UDDI, WSDL, and SOAP are the three primary components of web services and service oriented architectures and it helps to understand WSDL in the context of the others. UDDI is the piece no one ever seems to use. In brief, UDDI is a phone book style directory of web services that is used to find a server that provides a certain desired software capability. UDDI makes it so clients don’t have to know where the web service servers are – they just have to know where the UDDI server is so they can look up the service they need. Once the web server has been dynamically discovered at run time, a WSDL file(s) that describes the interface is passed back to the client from the desired server. The web service client interprets this WSDL file so that it knows how to bundle up SOAP messages to be sent to the server (a SOAP message is an XML document that contains instructions such as “call routine X with parameters Y and Z”). From that point on, the client and server just continually exchange SOAP messages.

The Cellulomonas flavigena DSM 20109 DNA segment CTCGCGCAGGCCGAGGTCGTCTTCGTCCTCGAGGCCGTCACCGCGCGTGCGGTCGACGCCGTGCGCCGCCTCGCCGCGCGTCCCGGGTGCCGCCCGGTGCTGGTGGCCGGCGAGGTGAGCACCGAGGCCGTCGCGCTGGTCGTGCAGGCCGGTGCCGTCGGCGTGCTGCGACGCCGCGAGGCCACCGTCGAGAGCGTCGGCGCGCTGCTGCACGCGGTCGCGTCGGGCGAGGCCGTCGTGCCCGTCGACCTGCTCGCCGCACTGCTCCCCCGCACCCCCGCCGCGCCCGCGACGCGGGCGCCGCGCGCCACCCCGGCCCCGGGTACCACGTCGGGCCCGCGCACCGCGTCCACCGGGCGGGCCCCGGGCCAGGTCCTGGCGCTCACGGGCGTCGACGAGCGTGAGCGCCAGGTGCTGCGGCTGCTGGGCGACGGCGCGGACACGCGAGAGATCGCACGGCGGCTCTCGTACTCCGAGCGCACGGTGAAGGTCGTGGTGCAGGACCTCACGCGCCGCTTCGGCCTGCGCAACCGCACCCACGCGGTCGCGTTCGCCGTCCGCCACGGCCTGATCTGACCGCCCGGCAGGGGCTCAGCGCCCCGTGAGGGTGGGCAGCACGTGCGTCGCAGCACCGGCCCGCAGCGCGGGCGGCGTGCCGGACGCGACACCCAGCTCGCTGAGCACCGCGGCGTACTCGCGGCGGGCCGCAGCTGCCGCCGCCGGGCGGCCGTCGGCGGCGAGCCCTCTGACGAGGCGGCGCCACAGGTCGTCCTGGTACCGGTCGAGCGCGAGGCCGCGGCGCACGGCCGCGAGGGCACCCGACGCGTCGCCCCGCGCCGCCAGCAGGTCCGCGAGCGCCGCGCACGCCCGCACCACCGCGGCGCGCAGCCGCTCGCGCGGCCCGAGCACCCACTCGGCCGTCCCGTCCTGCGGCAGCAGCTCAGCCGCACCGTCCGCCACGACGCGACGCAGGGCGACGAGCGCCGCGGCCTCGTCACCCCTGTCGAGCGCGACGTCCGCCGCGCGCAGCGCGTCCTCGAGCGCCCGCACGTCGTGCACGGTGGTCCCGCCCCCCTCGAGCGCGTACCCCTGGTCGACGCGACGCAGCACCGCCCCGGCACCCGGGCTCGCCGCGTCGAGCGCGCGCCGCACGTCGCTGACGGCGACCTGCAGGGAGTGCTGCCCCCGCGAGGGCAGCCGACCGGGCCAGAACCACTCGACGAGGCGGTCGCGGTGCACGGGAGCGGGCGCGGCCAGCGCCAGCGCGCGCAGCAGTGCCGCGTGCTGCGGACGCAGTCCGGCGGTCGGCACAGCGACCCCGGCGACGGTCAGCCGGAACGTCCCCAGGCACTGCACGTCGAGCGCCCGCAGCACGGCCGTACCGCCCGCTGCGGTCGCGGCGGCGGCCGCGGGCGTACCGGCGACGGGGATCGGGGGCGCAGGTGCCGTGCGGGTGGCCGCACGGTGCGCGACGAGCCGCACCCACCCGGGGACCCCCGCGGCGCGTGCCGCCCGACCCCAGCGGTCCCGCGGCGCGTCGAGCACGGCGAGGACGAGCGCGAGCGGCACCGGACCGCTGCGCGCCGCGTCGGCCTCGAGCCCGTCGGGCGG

Does anyone on this planet really use UDDI?

In practice, if UDDI is used at all, it’s used only at development time and not at run time. UDDI is usually omitted from SOA runtime operations since the location and message formats of the web servers is considered fixed and a dynamic look-up simply is not needed. Instead, the contents of the WSDL file just get “hard coded” and UDDI is completely bypassed. On the other hand, when UDDI is actually used at run time (virtually never in the real world), the WSDL file is interpreted on the fly at run time once it is retrieved from the UDDI server to dynamically figure out where the service is and how to talk to it. So WSDL files can be used at run time in the case of dynamic service discovery, or at compile time, in the case that the interfaces are considered fixed at a given server.

So what's the big deal about XML?